This celebrates a child leaving foster care because they have been adopted.
To be certain, any sort of celebration of adoption day is only for the adoptive parents… adoption day for adoptees is a loss. It’s a legal severing of an adoptee’s ties to their biological family and biological roots. It is the culmination of trauma, and is the start of new traumas. It also feeds the savior image of foster/adoptive parents, which is terribly insulting to adoptees and isn’t accurate. In the cases where non-kinship adoption is unavoidable, it should be done privately and discretely. The story belongs to the adoptee, only they never had the power to decide or say what they actually wanted – in most cases, an intact family into which they were born.
Children’s brains and emotional intelligence that aren’t fully developed yet. Their nervous system is screaming “yay permanency! Woot woot!” And the only way a kid knows how to celebrate is a party; or a certificate; or gifts; or social media posts; and whatever else they’ve seen other former foster youth or adoptees do.
What they ARE NOT able to process is 1) adoption DOESN’T guarantee a ‘forever home’ at all 2) what’s happening to them is trauma– not a celebration 3) even if they DO end up with a forever home, it may be an eternity of pure unadulterated hell (mentally, emotionally, relationally) 4) the “permanence” also means their actual biological family history and heritage and traditions, etc are now permanently gone and the list goes on and on. They’re unable to look at it from a 30,000 ft view and understand the gravity and finality of it all.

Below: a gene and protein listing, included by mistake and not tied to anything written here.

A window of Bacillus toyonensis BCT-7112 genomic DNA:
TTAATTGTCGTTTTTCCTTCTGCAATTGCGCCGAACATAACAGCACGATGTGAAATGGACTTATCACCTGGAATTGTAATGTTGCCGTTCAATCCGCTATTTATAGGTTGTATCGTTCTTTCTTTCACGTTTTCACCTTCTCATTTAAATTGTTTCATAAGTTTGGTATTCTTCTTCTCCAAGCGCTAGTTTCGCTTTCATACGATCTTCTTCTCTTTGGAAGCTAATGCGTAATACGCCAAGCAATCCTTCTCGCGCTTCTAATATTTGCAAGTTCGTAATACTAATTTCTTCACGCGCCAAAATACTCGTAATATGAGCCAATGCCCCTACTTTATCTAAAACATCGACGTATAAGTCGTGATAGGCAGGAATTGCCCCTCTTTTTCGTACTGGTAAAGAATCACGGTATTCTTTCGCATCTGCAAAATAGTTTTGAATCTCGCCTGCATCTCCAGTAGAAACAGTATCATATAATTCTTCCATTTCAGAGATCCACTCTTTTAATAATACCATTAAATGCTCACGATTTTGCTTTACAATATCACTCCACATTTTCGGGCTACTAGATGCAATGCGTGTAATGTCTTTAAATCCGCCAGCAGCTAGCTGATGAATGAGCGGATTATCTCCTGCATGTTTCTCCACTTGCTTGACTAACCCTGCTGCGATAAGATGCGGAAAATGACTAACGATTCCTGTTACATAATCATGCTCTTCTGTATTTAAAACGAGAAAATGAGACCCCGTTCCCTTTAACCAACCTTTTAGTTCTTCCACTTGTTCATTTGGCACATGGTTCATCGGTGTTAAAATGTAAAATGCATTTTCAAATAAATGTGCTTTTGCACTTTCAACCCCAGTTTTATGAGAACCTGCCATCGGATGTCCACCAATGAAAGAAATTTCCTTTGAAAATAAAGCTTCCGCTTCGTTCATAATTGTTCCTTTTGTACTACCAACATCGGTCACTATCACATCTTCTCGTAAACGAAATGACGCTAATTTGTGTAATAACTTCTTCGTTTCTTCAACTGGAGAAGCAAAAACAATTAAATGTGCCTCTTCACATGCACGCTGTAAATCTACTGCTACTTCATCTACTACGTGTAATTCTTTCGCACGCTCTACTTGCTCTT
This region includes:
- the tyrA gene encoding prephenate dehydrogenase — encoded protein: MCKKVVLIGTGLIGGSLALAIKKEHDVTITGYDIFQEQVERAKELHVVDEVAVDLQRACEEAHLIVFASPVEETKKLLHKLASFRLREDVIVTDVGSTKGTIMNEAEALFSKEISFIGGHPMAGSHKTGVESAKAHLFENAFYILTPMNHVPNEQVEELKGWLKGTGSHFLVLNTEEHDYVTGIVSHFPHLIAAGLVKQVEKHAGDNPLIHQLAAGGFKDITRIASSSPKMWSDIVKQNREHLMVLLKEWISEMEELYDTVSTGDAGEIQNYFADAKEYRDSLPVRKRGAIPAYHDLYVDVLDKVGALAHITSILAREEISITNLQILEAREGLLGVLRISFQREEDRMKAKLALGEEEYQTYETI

Really the issue comes down to NOT celebrating a child’s adoption publicly and not even within the family if possible. This doesn’t mean to invalidate whatever feelings and emotions a child may be having – especially about getting out of the uncertainty of foster care and multiple placements. However, adult adoptees will tell you that as they aged and could reflect from a mature perspective – being adopted is always fraught and traumatic – even in the best of circumstances.
Many adoptees spend much of their life in a “happy fog” trying their best to be grateful for this un-natural thing that happened to them – not in their control nor with their conscious approval – usually by adults and the legal system. Best to go as minimal and low-key about it all as you possibly can, no more than privately within the immediate family, if celebrated at all.